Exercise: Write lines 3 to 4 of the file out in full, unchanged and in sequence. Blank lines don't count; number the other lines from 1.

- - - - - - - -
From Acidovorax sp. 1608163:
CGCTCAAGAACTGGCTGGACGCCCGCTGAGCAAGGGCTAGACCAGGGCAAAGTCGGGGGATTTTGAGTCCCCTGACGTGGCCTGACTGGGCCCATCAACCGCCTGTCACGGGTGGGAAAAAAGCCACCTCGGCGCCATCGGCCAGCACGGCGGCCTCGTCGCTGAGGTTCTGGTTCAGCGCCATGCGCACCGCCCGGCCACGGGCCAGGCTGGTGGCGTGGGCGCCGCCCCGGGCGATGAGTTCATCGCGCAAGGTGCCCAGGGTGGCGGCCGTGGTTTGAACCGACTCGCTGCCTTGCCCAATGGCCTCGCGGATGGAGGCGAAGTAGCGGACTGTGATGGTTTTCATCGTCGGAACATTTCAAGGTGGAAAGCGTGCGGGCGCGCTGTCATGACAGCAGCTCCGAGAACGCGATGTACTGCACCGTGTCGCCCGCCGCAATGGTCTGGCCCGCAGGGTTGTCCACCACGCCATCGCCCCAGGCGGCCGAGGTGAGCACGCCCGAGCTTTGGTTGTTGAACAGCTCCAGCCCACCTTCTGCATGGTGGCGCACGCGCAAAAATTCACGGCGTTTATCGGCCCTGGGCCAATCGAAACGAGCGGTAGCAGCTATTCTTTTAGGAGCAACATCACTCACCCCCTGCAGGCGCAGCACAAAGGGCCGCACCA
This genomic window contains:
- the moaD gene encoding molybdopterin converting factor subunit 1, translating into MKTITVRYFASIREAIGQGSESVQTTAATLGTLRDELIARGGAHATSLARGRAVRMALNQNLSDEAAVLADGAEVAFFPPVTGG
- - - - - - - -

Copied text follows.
This genomic window contains:
- the moaD gene encoding molybdopterin converting factor subunit 1, translating into MKTITVRYFASIREAIGQGSESVQTTAATLGTLRDELIARGGAHATSLARGRAVRMALNQNLSDEAAVLADGAEVAFFPPVTGG